- And speaking of data and outcomes, what of student privacy in this context? How long should software companies keep student data? Who has access to the data? Should the data follow students from one system (e.g., K-12) to another (e.g., Higher Ed)? Is there uniformity in place (e.g., consistent learner profiles) for this to happen? How does local legislation relate to educational technology companies’ use of student data? For example, see this analysis by BCCampus describing how British Columbia’s Freedom of Information and Protection of Privacy Act (FIPPA) impacts the use of US-based cloud services. The more one looks into personalization and its dependence on student data, the more one has to explore questions pertaining to privacy, surveillance and ethics.
- Finally, what is the role of openness is personalized learning? Advocates for open frequently argue that openness and open practices enable democratization, transparency, and empowerment. For instance, open textbooks allow instructors to revise them. But, what happens when the product that publishing companies sell isn’t content? What happens, when the product is personalized learning software that uses OER? Are the goals of the open movement met when publishers use OER bundles with personalized learning software that restricts the freedoms associated with OER? What becomes of the open agenda to empower instructors, students, and institutions?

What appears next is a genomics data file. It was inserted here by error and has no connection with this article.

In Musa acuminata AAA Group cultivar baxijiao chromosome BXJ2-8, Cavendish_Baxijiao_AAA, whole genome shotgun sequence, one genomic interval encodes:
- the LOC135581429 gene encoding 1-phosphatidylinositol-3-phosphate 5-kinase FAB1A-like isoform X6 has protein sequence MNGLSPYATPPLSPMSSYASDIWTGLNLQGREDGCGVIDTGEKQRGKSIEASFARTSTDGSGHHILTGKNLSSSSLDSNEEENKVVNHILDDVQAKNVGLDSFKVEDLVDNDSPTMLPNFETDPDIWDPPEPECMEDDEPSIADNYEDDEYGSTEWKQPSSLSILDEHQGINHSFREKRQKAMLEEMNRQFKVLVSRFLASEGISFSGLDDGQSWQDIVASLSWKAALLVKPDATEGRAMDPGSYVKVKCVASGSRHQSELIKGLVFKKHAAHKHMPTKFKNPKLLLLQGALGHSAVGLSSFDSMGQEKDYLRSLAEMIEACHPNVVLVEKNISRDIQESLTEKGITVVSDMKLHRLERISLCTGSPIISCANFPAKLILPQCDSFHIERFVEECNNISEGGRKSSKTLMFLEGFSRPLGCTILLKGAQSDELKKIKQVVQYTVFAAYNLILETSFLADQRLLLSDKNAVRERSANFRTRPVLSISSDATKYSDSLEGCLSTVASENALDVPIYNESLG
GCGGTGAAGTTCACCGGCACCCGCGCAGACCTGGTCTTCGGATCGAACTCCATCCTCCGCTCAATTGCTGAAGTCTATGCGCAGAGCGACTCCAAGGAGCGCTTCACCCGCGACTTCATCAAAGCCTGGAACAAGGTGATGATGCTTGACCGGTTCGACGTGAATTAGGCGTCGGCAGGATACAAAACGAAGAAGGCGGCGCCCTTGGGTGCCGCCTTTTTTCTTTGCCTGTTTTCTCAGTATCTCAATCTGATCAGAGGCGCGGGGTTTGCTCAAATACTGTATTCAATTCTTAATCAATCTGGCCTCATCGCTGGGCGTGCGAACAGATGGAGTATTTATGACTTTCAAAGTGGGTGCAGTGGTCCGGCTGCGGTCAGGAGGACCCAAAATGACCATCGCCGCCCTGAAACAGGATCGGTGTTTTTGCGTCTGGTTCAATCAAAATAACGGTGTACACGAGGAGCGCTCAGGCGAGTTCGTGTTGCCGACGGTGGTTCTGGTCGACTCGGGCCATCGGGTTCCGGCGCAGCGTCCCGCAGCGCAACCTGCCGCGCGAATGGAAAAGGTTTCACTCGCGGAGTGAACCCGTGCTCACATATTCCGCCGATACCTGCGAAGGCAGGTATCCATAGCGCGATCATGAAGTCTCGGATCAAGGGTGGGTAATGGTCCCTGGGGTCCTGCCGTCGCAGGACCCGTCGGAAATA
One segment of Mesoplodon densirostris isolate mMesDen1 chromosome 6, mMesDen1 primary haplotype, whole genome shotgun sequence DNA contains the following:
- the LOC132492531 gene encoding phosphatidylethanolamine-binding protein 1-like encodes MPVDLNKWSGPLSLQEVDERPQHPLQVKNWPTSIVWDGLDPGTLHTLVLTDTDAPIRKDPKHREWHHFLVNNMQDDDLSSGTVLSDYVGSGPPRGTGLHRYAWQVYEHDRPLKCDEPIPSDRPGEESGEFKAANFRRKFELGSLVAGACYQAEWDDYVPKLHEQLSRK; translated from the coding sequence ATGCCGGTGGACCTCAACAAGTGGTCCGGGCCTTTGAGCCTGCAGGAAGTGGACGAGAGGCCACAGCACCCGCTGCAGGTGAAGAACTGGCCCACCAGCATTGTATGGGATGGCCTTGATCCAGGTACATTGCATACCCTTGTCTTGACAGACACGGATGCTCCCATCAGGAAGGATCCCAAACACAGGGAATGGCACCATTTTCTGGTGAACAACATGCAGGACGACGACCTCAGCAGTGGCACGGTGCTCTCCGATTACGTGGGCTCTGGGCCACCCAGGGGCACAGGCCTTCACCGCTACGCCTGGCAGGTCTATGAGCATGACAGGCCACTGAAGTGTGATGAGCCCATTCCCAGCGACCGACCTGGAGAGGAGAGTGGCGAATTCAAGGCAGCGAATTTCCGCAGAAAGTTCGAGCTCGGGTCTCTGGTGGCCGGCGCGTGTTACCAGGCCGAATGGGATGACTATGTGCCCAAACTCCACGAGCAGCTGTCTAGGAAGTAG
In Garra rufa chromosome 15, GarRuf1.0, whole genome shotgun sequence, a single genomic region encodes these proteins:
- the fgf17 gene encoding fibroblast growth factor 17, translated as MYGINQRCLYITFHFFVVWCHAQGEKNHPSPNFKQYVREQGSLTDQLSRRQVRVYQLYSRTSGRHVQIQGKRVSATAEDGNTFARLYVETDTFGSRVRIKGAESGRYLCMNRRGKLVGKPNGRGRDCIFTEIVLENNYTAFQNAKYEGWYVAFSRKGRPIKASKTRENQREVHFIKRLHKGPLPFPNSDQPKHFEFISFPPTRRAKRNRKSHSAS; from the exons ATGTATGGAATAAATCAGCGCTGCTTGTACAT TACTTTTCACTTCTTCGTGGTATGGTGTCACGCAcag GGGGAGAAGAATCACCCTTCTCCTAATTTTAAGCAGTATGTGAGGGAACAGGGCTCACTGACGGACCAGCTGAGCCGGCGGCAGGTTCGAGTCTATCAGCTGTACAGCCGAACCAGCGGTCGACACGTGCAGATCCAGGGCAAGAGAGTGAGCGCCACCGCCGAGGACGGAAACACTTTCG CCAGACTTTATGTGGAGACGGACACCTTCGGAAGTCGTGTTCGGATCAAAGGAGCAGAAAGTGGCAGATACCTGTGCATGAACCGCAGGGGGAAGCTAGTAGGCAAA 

There’s lots to contemplate here, but the point is this: Personalized learning is ground zero for the field and its debates.